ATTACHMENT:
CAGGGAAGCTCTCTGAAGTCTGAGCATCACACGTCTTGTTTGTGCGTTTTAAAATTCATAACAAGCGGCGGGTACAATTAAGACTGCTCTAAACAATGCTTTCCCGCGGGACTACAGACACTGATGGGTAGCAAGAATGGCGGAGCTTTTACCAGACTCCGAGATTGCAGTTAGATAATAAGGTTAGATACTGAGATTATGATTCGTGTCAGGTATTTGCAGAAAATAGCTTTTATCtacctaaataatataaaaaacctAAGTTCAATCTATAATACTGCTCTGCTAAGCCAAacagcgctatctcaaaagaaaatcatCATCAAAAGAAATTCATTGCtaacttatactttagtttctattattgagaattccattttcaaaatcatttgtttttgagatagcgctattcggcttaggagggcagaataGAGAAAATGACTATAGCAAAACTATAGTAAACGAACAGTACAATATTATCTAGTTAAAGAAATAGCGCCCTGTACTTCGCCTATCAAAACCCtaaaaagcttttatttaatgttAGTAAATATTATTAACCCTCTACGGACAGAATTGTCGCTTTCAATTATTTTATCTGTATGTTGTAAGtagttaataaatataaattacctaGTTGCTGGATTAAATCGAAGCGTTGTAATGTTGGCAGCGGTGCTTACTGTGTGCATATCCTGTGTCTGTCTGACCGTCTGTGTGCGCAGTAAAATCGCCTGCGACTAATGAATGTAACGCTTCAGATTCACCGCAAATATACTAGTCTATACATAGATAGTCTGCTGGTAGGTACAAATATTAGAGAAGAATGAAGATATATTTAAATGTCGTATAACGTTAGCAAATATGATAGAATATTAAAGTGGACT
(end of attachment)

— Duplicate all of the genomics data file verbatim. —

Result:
CAGGGAAGCTCTCTGAAGTCTGAGCATCACACGTCTTGTTTGTGCGTTTTAAAATTCATAACAAGCGGCGGGTACAATTAAGACTGCTCTAAACAATGCTTTCCCGCGGGACTACAGACACTGATGGGTAGCAAGAATGGCGGAGCTTTTACCAGACTCCGAGATTGCAGTTAGATAATAAGGTTAGATACTGAGATTATGATTCGTGTCAGGTATTTGCAGAAAATAGCTTTTATCtacctaaataatataaaaaacctAAGTTCAATCTATAATACTGCTCTGCTAAGCCAAacagcgctatctcaaaagaaaatcatCATCAAAAGAAATTCATTGCtaacttatactttagtttctattattgagaattccattttcaaaatcatttgtttttgagatagcgctattcggcttaggagggcagaataGAGAAAATGACTATAGCAAAACTATAGTAAACGAACAGTACAATATTATCTAGTTAAAGAAATAGCGCCCTGTACTTCGCCTATCAAAACCCtaaaaagcttttatttaatgttAGTAAATATTATTAACCCTCTACGGACAGAATTGTCGCTTTCAATTATTTTATCTGTATGTTGTAAGtagttaataaatataaattacctaGTTGCTGGATTAAATCGAAGCGTTGTAATGTTGGCAGCGGTGCTTACTGTGTGCATATCCTGTGTCTGTCTGACCGTCTGTGTGCGCAGTAAAATCGCCTGCGACTAATGAATGTAACGCTTCAGATTCACCGCAAATATACTAGTCTATACATAGATAGTCTGCTGGTAGGTACAAATATTAGAGAAGAATGAAGATATATTTAAATGTCGTATAACGTTAGCAAATATGATAGAATATTAAAGTGGACT